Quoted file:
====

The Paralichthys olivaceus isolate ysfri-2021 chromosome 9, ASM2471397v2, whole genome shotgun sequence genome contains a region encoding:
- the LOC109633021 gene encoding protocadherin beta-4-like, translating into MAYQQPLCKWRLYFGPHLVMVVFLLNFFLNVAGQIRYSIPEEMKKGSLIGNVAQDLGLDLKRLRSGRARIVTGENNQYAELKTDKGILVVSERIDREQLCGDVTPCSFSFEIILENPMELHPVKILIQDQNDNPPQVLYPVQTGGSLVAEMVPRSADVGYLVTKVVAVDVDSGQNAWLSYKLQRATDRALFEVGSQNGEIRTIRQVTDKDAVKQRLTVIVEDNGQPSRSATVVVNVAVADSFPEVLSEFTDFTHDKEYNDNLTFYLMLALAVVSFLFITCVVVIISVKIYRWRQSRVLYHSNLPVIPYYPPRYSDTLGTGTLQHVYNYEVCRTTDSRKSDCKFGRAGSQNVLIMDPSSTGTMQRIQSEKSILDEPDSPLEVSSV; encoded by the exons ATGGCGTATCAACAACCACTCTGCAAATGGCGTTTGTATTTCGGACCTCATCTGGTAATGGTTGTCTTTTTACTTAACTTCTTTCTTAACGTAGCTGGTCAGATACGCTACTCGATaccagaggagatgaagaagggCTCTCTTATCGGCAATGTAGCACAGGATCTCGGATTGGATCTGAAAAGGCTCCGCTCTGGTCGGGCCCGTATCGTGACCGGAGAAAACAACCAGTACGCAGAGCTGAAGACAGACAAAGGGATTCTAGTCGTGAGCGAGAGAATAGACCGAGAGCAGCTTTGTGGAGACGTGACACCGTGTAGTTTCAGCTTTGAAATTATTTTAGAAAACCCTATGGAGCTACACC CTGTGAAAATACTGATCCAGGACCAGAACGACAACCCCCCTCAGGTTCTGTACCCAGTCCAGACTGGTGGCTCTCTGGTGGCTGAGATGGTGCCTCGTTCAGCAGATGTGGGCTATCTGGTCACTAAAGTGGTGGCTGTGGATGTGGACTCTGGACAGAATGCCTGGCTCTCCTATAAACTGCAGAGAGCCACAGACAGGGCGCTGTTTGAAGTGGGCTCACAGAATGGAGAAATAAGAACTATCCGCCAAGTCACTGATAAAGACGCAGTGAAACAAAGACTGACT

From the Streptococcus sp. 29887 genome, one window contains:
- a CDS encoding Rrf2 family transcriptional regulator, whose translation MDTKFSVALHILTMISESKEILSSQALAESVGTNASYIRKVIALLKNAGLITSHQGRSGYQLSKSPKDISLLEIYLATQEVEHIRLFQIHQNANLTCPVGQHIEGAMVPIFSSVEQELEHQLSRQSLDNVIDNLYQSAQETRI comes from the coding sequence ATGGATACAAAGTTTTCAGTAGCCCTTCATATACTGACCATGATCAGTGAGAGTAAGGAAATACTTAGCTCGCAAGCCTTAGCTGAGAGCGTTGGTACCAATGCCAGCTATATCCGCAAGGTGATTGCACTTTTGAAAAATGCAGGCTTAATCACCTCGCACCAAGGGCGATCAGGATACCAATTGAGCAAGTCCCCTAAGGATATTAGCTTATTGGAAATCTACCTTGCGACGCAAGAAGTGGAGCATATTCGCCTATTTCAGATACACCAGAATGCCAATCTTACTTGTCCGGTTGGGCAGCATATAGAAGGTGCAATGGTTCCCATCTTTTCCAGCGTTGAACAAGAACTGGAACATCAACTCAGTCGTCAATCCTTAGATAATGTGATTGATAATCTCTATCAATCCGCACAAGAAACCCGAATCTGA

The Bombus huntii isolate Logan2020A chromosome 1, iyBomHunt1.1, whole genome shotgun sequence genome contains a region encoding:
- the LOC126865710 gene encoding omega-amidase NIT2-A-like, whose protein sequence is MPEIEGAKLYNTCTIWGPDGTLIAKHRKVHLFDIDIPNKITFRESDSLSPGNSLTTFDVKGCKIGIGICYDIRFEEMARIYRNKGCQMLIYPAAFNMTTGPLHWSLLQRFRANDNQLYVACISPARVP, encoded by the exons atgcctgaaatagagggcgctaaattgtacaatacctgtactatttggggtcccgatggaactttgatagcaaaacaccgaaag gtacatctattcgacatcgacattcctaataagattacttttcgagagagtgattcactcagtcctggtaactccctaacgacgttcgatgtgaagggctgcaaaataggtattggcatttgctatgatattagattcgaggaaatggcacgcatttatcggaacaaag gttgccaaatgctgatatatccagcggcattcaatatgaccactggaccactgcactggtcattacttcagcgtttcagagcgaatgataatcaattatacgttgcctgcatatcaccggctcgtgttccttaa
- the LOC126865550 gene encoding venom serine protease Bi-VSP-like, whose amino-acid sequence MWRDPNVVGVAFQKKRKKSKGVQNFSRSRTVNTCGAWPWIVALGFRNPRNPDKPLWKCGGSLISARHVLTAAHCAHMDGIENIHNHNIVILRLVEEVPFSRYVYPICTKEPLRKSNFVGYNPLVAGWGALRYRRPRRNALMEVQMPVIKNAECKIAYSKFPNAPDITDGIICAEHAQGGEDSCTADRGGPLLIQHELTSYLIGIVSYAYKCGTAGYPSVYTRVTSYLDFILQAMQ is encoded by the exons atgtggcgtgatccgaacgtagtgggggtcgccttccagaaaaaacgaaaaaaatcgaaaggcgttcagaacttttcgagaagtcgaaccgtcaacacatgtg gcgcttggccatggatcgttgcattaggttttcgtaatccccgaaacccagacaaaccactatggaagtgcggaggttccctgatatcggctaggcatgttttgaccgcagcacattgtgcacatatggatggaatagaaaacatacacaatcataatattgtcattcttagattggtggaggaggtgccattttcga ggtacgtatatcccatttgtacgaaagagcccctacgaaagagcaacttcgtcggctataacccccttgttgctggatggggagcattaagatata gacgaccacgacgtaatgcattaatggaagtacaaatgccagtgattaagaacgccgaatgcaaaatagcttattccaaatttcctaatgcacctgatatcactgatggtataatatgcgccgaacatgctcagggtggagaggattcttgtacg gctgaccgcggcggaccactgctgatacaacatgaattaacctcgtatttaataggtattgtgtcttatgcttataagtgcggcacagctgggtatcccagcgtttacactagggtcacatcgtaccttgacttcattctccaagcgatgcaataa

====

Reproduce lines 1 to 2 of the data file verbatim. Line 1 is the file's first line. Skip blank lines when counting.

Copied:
The Paralichthys olivaceus isolate ysfri-2021 chromosome 9, ASM2471397v2, whole genome shotgun sequence genome contains a region encoding:
- the LOC109633021 gene encoding protocadherin beta-4-like, translating into MAYQQPLCKWRLYFGPHLVMVVFLLNFFLNVAGQIRYSIPEEMKKGSLIGNVAQDLGLDLKRLRSGRARIVTGENNQYAELKTDKGILVVSERIDREQLCGDVTPCSFSFEIILENPMELHPVKILIQDQNDNPPQVLYPVQTGGSLVAEMVPRSADVGYLVTKVVAVDVDSGQNAWLSYKLQRATDRALFEVGSQNGEIRTIRQVTDKDAVKQRLTVIVEDNGQPSRSATVVVNVAVADSFPEVLSEFTDFTHDKEYNDNLTFYLMLALAVVSFLFITCVVVIISVKIYRWRQSRVLYHSNLPVIPYYPPRYSDTLGTGTLQHVYNYEVCRTTDSRKSDCKFGRAGSQNVLIMDPSSTGTMQRIQSEKSILDEPDSPLEVSSV; encoded by the exons ATGGCGTATCAACAACCACTCTGCAAATGGCGTTTGTATTTCGGACCTCATCTGGTAATGGTTGTCTTTTTACTTAACTTCTTTCTTAACGTAGCTGGTCAGATACGCTACTCGATaccagaggagatgaagaagggCTCTCTTATCGGCAATGTAGCACAGGATCTCGGATTGGATCTGAAAAGGCTCCGCTCTGGTCGGGCCCGTATCGTGACCGGAGAAAACAACCAGTACGCAGAGCTGAAGACAGACAAAGGGATTCTAGTCGTGAGCGAGAGAATAGACCGAGAGCAGCTTTGTGGAGACGTGACACCGTGTAGTTTCAGCTTTGAAATTATTTTAGAAAACCCTATGGAGCTACACC CTGTGAAAATACTGATCCAGGACCAGAACGACAACCCCCCTCAGGTTCTGTACCCAGTCCAGACTGGTGGCTCTCTGGTGGCTGAGATGGTGCCTCGTTCAGCAGATGTGGGCTATCTGGTCACTAAAGTGGTGGCTGTGGATGTGGACTCTGGACAGAATGCCTGGCTCTCCTATAAACTGCAGAGAGCCACAGACAGGGCGCTGTTTGAAGTGGGCTCACAGAATGGAGAAATAAGAACTATCCGCCAAGTCACTGATAAAGACGCAGTGAAACAAAGACTGACT